Darren Almond – To Leave a Light Impression

The White Cube Gallery, in London, hosts an exhibition of Darren Almond‘s new works (b. 1971, Wigan, UK). The British artist exploits different media – including photography, film and sculpture – to present landscapes that recall the sensibility of romantic paintings. In To Leave A Light Impression, Almond displays once again his typical atmospheres full of poetry, with a strong intimistic power, that open new perspectives and digs into memory. The fil rouge that links the two series entitled Fullmoon and Present Form, as well as the six pairs of small cylinder-shaped bronze sculptures featured in the show, is the connection between human beings and the moon, along with the concept of time, analyzed as a “here and now” concept and as the measure of the cultural sedimentation.

The bronze sculptures represent, through his initials, the relative weight of one of the astronauts who went to the moon, while Fullmoon consists of photographs that have been taken by Almond over a period of 13 years, using long exposure to point out the details of the wild, exotic and natural panoramas captured in Patagonia, Tasmania and Cape Verde, during full moons. These volcanic rocks, depicted in large-scale images – with a unique pictorial attitude and a classical composition – join the standing, vertical stones of Present Form, shot in the Isle of Lewis in the Outer Hebrides: they were supposed to have been used to determine the moon phases. The stillness of the rocks, sometimes covered by vegetation and pervaded by an unusual light that mixes up night and day, and the men’s need to control the passing of time – as in Tide (2008), where 600 clocks aligned on the wall to register the relentless passage of time – are part of Darren Almond’s poetics and research, which leads to a deep and touching meditation.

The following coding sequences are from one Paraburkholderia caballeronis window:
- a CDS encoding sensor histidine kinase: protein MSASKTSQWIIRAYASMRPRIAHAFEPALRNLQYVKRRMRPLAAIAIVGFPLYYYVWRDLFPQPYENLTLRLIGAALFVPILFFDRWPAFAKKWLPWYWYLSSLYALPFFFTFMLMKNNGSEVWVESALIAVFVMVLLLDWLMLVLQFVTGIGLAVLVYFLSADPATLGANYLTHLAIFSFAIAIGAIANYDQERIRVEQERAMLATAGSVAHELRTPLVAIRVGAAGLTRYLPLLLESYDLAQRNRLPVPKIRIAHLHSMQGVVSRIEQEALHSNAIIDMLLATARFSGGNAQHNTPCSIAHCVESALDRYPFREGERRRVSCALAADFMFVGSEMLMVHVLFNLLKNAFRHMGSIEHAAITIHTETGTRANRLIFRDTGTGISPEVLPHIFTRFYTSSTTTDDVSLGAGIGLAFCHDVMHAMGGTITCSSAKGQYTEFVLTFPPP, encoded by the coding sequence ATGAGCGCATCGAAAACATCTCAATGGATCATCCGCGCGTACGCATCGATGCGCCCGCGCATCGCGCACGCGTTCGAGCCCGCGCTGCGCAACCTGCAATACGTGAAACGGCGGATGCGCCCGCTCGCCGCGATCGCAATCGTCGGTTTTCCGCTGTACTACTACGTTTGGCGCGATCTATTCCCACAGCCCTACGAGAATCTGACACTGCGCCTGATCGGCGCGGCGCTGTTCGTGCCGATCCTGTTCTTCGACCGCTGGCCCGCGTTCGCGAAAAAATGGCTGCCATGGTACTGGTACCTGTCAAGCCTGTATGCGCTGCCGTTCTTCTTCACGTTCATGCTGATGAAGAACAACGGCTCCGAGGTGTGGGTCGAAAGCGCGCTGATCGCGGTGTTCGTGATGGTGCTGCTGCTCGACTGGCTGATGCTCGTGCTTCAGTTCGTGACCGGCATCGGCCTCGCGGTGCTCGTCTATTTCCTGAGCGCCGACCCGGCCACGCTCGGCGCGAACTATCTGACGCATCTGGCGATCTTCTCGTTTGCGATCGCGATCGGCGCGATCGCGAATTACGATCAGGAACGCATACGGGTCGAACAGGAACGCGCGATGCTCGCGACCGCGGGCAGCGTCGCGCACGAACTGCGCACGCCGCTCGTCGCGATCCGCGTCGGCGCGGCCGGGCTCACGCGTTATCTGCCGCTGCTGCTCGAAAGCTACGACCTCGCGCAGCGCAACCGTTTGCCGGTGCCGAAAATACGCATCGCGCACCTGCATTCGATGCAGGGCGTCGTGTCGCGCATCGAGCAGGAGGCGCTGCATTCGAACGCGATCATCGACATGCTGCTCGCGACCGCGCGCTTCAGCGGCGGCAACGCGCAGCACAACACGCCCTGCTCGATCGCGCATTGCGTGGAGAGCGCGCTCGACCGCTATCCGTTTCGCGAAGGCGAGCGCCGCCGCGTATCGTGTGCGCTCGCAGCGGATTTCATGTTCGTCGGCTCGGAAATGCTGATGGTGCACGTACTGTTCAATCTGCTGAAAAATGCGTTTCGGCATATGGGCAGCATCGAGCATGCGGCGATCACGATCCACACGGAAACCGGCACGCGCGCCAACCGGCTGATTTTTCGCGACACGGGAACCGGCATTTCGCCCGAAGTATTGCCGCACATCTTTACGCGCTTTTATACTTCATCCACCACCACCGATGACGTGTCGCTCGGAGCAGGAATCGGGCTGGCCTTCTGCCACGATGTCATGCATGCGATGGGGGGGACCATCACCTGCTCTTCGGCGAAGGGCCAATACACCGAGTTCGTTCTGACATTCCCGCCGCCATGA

To Leave A Light Impression, the latest exhibition of one of the greatest artists featured in Sensation (1997-1999), in the legendary opening of Saatchi’s collection, in the Venice Biennale (2003) and winner of the prestigious Turner Prize, among the others, will run until April 13th, 2014: it is definitely worth a visit!

Monica Lombardi